Residents claim minor permit modifications would cause major problems

by: SUBMITTED PHOTO - Though composting is off the table, Stafford residents still have major concerns about how the S&H property on Borland Road will be used. What started as a battle over composting at the S&H Logging site in Stafford has evolved into a debate about semantics, with S&H claiming recent changes in its land use permit to be “minor” while members of the Stafford-Tualatin Citizens Planning Organization view the alterations to be major and in need of further review by Clackamas County.

“This was a very complicated process that the county has allowed to proceed as a minor modification,” Stafford-Tualatin CPO Co-president Tracie Tolbert said. “It took staff 32 pages to describe a minor modification.”

The two parties sparred in an appeal hearing March 6 with the county’s planning and zoning department. The S&H land use permit modifications — which included the elimination of a proposed composting facility and revisions to the company’s mining operations — were officially approved by the county Jan. 30.

S&H’s controversial composting facility — which was originally approved in 2011 — would have operated near Stafford Primary School and Athey Creek Middle School, processing yard debris into compost, which could then be used in products sold at S&H’s retail site located across the street.

Residents continually raised concerns about noise, dust, traffic and health impacts of composting operations, and in June 2013 Oregon Gov. John Kitzhaber signed a bill that prohibited the construction of any compost disposal site within 1,500 feet of a school. That portion of the bill was spearheaded by Rep. Julie Parrish, R-West Linn, and state Sen. Richard Devlin, D-Tualatin.

With composting off the table, S&H altered its plans for the Stafford site, moving mining operations to the center of the property and further away from adjacent roads and homes. S&H spokesperson Will Gehr said the modifications would improve conditions and “lessen the impacts” from S&H’s mining operation, but Stafford residents disagreed, pointing to continued concerns about noise, visual disruption, traffic and surface water runoff.

“Due to what the Stafford-Tualatin CPO sees as county staff’s many oversights in major areas such as surface water, ground water, noise, traffic and berms, we have sent emails stating our major concerns that still have not been addressed,” Tolbert said.

In her testimony during the public hearing, Tolbert said S&H’s permit did not address the potential for erosion and runoff onto roads or other properties in the event of a major rainstorm. Tolbert and other CPO members also expressed concerns about the protective barriers, or “berms,” around the site being lowered from 10 to 6 feet, as well as the potential for increased traffic around the site.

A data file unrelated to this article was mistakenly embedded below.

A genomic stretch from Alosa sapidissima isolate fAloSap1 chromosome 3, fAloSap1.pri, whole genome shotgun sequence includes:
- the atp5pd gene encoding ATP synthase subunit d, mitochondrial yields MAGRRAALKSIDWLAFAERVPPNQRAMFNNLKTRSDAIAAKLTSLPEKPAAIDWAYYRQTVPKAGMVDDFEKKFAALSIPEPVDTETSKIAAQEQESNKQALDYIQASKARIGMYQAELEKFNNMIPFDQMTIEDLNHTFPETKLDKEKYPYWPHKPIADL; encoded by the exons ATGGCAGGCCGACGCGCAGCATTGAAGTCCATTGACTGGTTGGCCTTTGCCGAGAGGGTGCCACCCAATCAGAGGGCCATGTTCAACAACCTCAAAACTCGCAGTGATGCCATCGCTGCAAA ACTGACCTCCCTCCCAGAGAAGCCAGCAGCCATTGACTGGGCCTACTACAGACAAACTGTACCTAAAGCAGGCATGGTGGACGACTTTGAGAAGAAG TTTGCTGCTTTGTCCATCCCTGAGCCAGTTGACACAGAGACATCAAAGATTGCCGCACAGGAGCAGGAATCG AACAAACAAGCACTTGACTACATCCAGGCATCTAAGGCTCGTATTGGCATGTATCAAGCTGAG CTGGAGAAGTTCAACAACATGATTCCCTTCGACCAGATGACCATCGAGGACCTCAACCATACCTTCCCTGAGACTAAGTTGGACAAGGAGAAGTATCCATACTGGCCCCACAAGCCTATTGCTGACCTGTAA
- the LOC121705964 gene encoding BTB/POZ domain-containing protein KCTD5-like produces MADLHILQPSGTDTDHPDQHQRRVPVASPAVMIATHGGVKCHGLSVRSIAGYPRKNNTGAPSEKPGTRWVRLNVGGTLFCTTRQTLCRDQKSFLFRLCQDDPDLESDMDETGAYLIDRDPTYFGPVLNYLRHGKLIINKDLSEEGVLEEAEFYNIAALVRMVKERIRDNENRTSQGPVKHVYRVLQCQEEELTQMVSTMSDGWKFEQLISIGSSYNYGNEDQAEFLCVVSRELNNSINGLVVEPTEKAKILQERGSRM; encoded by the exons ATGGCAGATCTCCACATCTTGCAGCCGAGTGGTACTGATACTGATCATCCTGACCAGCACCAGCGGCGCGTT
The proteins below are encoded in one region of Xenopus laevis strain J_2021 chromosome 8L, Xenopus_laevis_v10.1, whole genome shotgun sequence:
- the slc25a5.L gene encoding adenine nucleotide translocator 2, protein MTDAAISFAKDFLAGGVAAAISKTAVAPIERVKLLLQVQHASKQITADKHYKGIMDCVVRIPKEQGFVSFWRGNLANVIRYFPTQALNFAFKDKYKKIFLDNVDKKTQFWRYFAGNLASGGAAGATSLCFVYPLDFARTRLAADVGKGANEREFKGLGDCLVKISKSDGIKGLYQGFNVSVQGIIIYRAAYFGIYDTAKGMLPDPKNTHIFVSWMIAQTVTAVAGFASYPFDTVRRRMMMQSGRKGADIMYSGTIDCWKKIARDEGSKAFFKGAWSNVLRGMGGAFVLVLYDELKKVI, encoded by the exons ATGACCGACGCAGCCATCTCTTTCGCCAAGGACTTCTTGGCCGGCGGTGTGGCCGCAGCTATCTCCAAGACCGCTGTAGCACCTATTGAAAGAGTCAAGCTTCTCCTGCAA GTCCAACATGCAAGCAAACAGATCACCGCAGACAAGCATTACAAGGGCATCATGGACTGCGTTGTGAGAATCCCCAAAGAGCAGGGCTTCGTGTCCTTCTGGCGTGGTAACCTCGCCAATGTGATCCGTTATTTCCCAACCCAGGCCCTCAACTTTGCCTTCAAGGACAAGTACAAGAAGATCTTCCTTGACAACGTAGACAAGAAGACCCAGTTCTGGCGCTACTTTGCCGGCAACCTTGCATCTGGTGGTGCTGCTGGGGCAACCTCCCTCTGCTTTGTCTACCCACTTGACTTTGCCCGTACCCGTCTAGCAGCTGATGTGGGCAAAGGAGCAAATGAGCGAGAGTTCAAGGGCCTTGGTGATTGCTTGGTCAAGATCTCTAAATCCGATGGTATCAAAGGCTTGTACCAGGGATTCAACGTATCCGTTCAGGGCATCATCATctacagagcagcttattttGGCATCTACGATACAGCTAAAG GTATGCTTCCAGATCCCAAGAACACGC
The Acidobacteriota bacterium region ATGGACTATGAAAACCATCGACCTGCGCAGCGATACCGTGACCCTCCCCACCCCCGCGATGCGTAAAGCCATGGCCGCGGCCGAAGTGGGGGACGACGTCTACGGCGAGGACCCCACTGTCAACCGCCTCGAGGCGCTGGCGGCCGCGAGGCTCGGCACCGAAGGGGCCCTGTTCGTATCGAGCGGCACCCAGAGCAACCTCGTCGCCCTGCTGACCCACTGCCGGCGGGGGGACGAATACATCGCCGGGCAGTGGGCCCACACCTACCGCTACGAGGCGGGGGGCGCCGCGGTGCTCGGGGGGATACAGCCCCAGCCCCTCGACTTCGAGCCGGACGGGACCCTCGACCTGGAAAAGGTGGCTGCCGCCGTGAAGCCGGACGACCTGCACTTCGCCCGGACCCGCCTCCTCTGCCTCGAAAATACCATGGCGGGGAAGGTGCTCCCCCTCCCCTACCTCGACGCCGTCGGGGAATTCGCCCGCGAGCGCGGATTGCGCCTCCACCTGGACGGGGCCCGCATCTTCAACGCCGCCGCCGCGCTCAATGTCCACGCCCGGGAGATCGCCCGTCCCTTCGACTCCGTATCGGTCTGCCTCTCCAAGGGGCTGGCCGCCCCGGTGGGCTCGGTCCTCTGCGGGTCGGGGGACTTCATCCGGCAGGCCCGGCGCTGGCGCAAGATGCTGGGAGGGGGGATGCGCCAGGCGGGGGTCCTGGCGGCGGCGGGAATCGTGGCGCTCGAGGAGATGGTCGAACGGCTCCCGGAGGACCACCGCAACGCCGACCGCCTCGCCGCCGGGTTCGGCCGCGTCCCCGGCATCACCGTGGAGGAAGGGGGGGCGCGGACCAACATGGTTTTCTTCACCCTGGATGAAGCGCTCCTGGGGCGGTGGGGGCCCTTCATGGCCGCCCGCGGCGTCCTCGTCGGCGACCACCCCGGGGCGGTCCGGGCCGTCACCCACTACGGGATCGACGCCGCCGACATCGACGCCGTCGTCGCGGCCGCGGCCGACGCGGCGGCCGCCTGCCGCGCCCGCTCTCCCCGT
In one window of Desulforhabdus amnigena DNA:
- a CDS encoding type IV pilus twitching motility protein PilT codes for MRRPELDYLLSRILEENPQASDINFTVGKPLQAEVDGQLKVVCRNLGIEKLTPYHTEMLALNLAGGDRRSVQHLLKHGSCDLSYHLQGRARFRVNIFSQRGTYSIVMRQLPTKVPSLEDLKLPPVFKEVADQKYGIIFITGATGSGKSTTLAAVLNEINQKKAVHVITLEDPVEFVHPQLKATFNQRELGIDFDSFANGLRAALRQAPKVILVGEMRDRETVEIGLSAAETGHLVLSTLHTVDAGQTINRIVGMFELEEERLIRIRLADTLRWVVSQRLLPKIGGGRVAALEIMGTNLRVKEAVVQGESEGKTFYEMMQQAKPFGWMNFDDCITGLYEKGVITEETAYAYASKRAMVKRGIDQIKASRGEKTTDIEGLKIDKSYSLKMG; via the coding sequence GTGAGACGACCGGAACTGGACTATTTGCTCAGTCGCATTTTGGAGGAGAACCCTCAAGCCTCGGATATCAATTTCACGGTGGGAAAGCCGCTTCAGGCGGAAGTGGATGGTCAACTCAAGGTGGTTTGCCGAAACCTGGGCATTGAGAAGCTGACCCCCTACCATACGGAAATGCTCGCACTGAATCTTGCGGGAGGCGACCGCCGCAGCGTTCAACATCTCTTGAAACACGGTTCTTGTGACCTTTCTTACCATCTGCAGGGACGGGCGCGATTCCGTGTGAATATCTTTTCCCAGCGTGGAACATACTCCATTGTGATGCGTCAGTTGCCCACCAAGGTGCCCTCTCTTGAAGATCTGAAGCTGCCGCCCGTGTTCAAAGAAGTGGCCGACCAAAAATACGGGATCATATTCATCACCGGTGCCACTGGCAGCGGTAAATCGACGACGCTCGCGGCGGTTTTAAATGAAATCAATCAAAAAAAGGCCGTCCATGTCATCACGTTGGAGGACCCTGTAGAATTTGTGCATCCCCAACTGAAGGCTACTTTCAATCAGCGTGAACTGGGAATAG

“The change in (berm) height from 10 to 6 feet is unacceptable,” CPO Co-president Sally Quimby said. “I’m 5 feet 5 inches tall. So to see over the berm, all I’ve got to do is go on a step ladder. It seems incredulous to me that a 6-foot berm, when you’re trying to both decrease visual issues and decrease noise issues, was acceptable by the county.”

Gehr countered by noting that the elimination of composting operations diminished the need for noise and sight barriers.

“The composting proposal was essentially what was driving the construction of the berms around the site,” Gehr said. “And that’s because the primary noise generation was going to come from the composting. If I had to estimate, I would say that 80 percent of the noise would be from composting and 20 percent from the mining.”

Gehr added that the berms were originally slated to be constructed using 100,000 cubic yards of grading material from the composting site, which would no longer be available.

“Without the grading from the composting, we don’t have that fill or soil to use for the berms,” Gehr said. “So there’s no compelling reason to find a place for it.”

S&H and the county ultimately agreed to compromise with the 6-foot berms using alternative materials.

In his final rebuttal, Gehr also took issue with the CPO’s claims about erosion and runoff problems.

“We’re not changing the grade of the site, as was the case in the original plan,” Gehr said. “So the allegation that we are going to cause an increase in storm water runoff going to neighbor sites or the roads is not substantiated. There is no evidence that suggests that would happen.”

Moving forward, the record remains open for parties to submit arguments or additional written testimony until 4 p.m. today (Thursday). The record will stay open for responsive arguments only — with no new evidence — until March 20. S&H will then have until March 27 to submit a final argument, with a final ruling from the county due no later than three weeks after that.

For Tolbert and other CPO members, the only satisfactory result would be an outright denial of the permit.

“We strongly contend that the changes are not minor but major in many ways, and impact the Stafford community in significant ways,” Tolbert said. “The only result we feel is just is to overrule the planning director approval and deny the permit.”

“I understand that neighbors have continuining concerns,” Gehr said. “It’s reasonable — it represents change, and change is sometimes the least preferred option.

“We hope to one day be seen as a collaborator rather than an adversary.”

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